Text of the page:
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Friday, July 28, 2017

Franconia Ridge Loop Hike - The Whites, New Hampshire

Let me start by saying one thing: this was my first real hike of the 2017 summer season, and my most favorite New England Hike yet.  I know, I know it's already the end of July and this is my first time in the mountains (shamefully sinks in her chair).  But in my defense, New England (hiking) is a little tricky in the summer.  If the black flies and mosquitos don't get you, then the humidity surely will.  I have never experienced it but from what I hear, hiking from June to early July in biting fly season is no joke.

Well, turns out, I looked at my calendar and realized I had a free weekend with NOTHING planned.  The past few weekends have been insanity with Bachelorette parties and weekends away.  I also had a dog who had been sitting around for a few weeks with nothing more than a 3 mile run or a walk around the borough. Crazy dog and stressed out Katie from a few crazy weeks and weekends meant it was time to head to the mountains to do something I genuinely love, one of the best ways I know to destress.  

Head to the woods, hike, read, relax, and camp.  

Driving into Franconia Notch State Park

Views from the ridge line- on one of New England's "Best Day Hikes"

In New England, hiking and camping can be far different from some of the experiences I had living in Utah. However, don't let the wonderful West take all the credit as New England has some amazing mountains with their own flare of hiking and camping. We have the Berkshires of Massachusetts, the Green Mountains of Vermont, and the White Mountains of New Hampshire to name a few. With a free weekend to hike, I thought about my New England bucket list and of my last New England summit to conquer, famous Katahdin in northern Maine. I figured now was a good time (if not a little late...) to start getting in shape and training for that last New England Summit. I had also heard from several sources and several times that Franconia Ridge is an amazing hike I had to put on my bucket list. I had even heard from a few sources that it was one of the best day hikes in New England. In 2015, the Boston Globe named this the #1 Hike in the White Mountains (read more on why it's so popular here, and keep reading this post to see for yourself!)  So on a Thursday during lunch while sitting in the company work truck, I frantically started googling and a weekend in the Whites was born.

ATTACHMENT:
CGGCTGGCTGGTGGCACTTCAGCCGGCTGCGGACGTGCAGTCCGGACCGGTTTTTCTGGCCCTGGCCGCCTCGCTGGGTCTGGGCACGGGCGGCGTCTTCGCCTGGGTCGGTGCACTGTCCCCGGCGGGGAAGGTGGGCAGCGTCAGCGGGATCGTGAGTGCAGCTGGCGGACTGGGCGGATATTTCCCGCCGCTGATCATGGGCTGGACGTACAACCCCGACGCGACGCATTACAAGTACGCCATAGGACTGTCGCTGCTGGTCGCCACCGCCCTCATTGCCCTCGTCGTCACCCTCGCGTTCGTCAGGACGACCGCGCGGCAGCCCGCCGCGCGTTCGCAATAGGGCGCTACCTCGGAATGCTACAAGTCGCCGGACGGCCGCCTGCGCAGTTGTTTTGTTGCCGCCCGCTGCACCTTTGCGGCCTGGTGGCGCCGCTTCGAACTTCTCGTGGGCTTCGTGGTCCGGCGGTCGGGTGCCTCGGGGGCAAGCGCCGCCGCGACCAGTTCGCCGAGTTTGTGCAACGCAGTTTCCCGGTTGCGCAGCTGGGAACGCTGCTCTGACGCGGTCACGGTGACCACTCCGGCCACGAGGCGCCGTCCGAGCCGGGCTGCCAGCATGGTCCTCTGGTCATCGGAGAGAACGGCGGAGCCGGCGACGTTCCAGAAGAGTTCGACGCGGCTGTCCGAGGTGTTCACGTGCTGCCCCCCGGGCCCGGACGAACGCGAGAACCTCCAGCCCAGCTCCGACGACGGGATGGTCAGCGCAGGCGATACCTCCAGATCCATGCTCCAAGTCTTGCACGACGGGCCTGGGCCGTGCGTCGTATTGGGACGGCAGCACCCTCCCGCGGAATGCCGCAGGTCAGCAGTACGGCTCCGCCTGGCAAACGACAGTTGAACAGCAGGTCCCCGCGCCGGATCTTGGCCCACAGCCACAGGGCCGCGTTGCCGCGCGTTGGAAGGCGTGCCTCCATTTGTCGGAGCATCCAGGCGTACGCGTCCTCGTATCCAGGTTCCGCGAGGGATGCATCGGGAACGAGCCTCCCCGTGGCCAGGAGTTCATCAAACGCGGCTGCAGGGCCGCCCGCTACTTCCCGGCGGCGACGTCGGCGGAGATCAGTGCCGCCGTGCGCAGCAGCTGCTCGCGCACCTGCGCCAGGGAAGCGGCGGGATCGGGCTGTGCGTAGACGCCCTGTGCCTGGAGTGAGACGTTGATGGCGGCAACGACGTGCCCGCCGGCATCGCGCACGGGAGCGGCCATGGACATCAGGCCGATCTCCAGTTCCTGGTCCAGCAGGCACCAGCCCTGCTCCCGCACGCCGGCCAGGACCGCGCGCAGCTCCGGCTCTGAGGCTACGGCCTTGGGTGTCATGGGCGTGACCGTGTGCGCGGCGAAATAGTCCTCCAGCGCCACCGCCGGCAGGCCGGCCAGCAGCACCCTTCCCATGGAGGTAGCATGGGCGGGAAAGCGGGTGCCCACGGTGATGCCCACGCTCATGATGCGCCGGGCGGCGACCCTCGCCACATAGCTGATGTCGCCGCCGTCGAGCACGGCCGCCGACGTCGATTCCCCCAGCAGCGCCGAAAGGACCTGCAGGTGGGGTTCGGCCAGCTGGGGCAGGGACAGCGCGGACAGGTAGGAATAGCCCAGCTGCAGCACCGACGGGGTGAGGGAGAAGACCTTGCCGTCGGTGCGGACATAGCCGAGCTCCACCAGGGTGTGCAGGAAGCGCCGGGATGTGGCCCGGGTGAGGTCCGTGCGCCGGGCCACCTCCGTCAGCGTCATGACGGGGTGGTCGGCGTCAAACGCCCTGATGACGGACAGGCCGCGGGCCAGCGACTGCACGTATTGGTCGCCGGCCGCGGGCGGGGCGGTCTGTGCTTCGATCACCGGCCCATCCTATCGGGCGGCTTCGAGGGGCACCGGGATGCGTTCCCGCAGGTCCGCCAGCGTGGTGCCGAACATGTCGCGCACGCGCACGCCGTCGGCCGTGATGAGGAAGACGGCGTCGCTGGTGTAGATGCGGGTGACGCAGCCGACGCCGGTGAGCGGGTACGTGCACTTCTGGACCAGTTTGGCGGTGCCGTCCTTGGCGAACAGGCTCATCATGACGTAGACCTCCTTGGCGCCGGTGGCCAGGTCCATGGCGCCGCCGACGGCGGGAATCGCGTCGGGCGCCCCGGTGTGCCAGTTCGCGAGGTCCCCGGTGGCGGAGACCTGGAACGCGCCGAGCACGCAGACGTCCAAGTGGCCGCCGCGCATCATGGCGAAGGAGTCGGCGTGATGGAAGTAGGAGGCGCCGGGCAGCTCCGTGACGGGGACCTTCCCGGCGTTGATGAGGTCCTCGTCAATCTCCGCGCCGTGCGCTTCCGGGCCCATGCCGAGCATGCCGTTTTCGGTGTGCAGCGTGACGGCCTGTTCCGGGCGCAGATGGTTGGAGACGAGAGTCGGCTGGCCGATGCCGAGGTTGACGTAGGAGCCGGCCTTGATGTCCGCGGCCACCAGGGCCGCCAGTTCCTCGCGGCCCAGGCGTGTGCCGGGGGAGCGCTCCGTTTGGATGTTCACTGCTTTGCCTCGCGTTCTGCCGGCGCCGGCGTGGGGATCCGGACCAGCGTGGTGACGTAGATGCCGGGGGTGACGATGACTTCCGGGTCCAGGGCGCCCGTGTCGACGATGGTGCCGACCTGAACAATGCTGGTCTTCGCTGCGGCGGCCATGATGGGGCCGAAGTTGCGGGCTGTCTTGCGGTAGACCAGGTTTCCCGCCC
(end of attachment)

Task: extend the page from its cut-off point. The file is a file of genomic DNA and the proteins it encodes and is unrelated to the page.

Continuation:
Because I was looking for a camping option the DAY before my departure (and I was bringing Olive), options were limited. Campsites at Franconia Notch State Park were NOT dog friendly, and all the bookable sites were taken. Surrounding campgrounds and areas were also booked out and truth be told, this was way too last minute to do any backcountry/hike in camping. After several phone calls I finally found a KOA (that big name family campground- not my first choice) about 25 minutes away with availability. Needless to say its a HUGE family campground with zero zen, no privacy, and about every amenity known to man from bathrooms and showers to mini golf, pools, a dog park, and afternoon rides in the fire truck. Let's just say it was a cheap place to stay ($35 a night) when all other campgrounds were booked, and likely all the hotels were booked up and were largely overpriced and out of the way. With nightly arrangements taken care of (two nights, I would drive up Friday, camp Friday night, hike all day Saturday, camp Saturday night, do something fun and head back Sunday) it was time to plan the hike.

Everything I read about this hike agreed on two things:

1.  It was one of the most beautiful hikes New England has to offer.  It has been mentioned as the Best Day Hike in New England, and even as one of the best in the country. 

2. I also read it was a tough hike and not to be taken lightly.  I couldn't agree more on points 1 and 2.  A beautiful hike - and a butt kicker. 

Hiking up out of the tree line and following the ridge